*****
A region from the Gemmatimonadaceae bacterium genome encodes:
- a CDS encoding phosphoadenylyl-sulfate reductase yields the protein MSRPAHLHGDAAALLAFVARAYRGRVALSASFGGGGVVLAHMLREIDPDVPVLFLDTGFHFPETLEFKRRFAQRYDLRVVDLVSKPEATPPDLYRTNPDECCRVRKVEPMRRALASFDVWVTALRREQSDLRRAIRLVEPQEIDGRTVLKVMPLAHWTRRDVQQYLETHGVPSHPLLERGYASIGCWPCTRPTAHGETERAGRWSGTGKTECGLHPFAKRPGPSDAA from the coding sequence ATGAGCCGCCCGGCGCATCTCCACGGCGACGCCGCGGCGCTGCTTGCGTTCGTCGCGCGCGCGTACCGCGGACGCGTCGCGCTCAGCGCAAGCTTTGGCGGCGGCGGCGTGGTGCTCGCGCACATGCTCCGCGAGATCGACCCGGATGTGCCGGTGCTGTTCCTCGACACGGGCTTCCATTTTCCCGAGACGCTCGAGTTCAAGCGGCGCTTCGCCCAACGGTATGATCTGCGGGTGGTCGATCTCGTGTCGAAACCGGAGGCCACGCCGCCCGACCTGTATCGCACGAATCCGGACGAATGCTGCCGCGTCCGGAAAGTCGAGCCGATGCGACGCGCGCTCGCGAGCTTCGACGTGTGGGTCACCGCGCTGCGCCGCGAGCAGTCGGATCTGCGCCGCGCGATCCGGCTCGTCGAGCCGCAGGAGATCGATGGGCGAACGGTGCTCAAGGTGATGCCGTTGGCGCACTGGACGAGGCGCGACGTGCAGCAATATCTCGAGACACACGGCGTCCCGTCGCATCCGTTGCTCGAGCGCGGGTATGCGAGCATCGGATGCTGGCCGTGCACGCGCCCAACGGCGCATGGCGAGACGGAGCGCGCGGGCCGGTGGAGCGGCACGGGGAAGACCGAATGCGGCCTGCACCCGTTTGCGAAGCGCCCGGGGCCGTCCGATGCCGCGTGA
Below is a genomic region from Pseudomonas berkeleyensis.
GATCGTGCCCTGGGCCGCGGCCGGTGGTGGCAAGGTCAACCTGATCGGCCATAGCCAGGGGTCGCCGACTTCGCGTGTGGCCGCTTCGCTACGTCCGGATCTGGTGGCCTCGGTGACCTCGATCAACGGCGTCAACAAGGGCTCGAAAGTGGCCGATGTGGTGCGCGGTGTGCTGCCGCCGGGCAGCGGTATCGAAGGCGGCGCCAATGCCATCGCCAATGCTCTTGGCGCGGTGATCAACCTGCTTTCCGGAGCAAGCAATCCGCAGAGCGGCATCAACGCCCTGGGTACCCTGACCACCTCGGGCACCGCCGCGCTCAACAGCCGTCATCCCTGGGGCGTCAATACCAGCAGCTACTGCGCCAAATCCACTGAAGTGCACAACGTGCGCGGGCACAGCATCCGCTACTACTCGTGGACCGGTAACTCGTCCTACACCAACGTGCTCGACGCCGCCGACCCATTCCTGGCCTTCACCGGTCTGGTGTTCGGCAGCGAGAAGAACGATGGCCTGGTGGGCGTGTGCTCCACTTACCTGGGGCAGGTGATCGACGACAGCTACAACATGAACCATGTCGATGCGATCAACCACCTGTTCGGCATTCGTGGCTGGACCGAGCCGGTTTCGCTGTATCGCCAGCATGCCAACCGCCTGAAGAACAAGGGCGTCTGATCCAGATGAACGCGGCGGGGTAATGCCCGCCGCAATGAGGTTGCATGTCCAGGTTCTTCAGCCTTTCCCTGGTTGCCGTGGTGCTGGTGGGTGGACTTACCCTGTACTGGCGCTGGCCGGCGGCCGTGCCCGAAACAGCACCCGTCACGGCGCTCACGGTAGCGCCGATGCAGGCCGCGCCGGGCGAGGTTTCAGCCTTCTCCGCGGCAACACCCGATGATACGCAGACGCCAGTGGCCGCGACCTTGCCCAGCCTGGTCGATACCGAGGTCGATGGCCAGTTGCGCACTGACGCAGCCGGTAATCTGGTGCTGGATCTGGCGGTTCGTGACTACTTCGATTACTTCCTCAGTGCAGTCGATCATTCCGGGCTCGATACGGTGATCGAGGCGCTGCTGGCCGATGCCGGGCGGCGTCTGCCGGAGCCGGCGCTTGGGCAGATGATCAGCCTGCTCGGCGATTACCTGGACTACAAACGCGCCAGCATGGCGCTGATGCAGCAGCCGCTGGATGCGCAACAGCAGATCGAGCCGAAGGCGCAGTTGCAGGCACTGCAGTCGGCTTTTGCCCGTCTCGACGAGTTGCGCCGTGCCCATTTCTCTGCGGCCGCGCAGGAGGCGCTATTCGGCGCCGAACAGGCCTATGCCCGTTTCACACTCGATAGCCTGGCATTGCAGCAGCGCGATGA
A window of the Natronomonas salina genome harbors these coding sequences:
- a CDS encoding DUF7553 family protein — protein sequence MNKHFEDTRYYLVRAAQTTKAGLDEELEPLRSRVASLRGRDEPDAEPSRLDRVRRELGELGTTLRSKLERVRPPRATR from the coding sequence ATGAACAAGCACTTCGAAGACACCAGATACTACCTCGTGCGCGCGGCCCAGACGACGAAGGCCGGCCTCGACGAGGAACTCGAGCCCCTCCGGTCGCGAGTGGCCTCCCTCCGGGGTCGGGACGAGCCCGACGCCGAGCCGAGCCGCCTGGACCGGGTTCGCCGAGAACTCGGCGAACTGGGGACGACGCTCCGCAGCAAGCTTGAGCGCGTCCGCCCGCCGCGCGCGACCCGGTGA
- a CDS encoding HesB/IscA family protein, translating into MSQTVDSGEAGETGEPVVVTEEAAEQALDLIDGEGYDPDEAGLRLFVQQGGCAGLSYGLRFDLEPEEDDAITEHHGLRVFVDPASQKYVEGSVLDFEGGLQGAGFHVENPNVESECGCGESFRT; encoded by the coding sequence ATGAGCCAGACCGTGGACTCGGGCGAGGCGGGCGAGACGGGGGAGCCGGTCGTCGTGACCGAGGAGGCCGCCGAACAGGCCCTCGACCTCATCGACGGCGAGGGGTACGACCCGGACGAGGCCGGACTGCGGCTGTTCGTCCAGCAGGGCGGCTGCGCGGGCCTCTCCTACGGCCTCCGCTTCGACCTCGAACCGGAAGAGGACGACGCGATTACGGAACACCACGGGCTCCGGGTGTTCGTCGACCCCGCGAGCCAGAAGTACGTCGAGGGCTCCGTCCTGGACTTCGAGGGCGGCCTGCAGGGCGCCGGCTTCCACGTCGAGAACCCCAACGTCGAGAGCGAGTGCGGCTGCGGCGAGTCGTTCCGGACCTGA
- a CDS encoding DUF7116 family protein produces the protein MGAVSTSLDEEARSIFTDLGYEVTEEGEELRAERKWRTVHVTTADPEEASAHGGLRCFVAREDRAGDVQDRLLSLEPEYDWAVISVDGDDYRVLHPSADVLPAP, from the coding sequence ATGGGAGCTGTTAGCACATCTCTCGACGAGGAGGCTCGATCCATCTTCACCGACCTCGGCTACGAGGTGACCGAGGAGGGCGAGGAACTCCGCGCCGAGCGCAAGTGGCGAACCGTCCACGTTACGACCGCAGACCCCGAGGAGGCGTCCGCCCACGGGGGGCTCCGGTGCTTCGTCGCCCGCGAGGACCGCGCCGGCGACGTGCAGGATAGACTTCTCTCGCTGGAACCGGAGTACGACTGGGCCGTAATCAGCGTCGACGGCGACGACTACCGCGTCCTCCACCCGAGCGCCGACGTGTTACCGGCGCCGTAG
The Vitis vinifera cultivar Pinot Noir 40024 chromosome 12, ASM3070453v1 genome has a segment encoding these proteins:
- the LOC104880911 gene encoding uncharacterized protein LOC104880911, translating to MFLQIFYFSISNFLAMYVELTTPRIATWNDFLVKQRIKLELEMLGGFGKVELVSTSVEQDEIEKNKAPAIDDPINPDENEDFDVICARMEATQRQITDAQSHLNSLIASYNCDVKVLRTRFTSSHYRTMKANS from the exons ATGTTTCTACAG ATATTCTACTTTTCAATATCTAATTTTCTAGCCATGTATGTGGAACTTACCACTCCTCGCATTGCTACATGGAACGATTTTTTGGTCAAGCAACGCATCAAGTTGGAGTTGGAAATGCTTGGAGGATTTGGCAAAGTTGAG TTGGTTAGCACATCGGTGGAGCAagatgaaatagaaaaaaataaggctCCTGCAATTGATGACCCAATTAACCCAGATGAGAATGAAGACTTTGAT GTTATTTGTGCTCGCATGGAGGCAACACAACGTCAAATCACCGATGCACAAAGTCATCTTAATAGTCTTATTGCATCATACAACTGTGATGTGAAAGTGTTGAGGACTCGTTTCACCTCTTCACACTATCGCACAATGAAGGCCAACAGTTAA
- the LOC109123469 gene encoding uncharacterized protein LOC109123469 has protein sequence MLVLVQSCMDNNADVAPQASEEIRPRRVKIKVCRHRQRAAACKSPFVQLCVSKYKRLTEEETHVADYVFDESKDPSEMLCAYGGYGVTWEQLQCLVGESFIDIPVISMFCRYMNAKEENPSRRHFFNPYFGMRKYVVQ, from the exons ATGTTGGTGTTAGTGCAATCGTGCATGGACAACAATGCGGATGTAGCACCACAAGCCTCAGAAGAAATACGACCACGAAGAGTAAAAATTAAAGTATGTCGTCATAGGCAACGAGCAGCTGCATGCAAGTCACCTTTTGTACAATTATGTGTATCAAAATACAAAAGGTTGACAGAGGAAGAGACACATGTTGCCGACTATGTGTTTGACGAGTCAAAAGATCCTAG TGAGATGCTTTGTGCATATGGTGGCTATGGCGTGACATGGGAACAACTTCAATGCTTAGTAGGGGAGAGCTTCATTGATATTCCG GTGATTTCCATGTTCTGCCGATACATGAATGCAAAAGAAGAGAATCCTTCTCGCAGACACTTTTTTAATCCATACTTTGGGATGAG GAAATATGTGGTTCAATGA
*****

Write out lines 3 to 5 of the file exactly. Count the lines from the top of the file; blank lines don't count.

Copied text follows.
Below is a genomic region from Pseudomonas berkeleyensis.
GATCGTGCCCTGGGCCGCGGCCGGTGGTGGCAAGGTCAACCTGATCGGCCATAGCCAGGGGTCGCCGACTTCGCGTGTGGCCGCTTCGCTACGTCCGGATCTGGTGGCCTCGGTGACCTCGATCAACGGCGTCAACAAGGGCTCGAAAGTGGCCGATGTGGTGCGCGGTGTGCTGCCGCCGGGCAGCGGTATCGAAGGCGGCGCCAATGCCATCGCCAATGCTCTTGGCGCGGTGATCAACCTGCTTTCCGGAGCAAGCAATCCGCAGAGCGGCATCAACGCCCTGGGTACCCTGACCACCTCGGGCACCGCCGCGCTCAACAGCCGTCATCCCTGGGGCGTCAATACCAGCAGCTACTGCGCCAAATCCACTGAAGTGCACAACGTGCGCGGGCACAGCATCCGCTACTACTCGTGGACCGGTAACTCGTCCTACACCAACGTGCTCGACGCCGCCGACCCATTCCTGGCCTTCACCGGTCTGGTGTTCGGCAGCGAGAAGAACGATGGCCTGGTGGGCGTGTGCTCCACTTACCTGGGGCAGGTGATCGACGACAGCTACAACATGAACCATGTCGATGCGATCAACCACCTGTTCGGCATTCGTGGCTGGACCGAGCCGGTTTCGCTGTATCGCCAGCATGCCAACCGCCTGAAGAACAAGGGCGTCTGATCCAGATGAACGCGGCGGGGTAATGCCCGCCGCAATGAGGTTGCATGTCCAGGTTCTTCAGCCTTTCCCTGGTTGCCGTGGTGCTGGTGGGTGGACTTACCCTGTACTGGCGCTGGCCGGCGGCCGTGCCCGAAACAGCACCCGTCACGGCGCTCACGGTAGCGCCGATGCAGGCCGCGCCGGGCGAGGTTTCAGCCTTCTCCGCGGCAACACCCGATGATACGCAGACGCCAGTGGCCGCGACCTTGCCCAGCCTGGTCGATACCGAGGTCGATGGCCAGTTGCGCACTGACGCAGCCGGTAATCTGGTGCTGGATCTGGCGGTTCGTGACTACTTCGATTACTTCCTCAGTGCAGTCGATCATTCCGGGCTCGATACGGTGATCGAGGCGCTGCTGGCCGATGCCGGGCGGCGTCTGCCGGAGCCGGCGCTTGGGCAGATGATCAGCCTGCTCGGCGATTACCTGGACTACAAACGCGCCAGCATGGCGCTGATGCAGCAGCCGCTGGATGCGCAACAGCAGATCGAGCCGAAGGCGCAGTTGCAGGCACTGCAGTCGGCTTTTGCCCGTCTCGACGAGTTGCGCCGTGCCCATTTCTCTGCGGCCGCGCAGGAGGCGCTATTCGGCGCCGAACAGGCCTATGCCCGTTTCACACTCGATAGCCTGGCATTGCAGCAGCGCGATGA
A window of the Natronomonas salina genome harbors these coding sequences: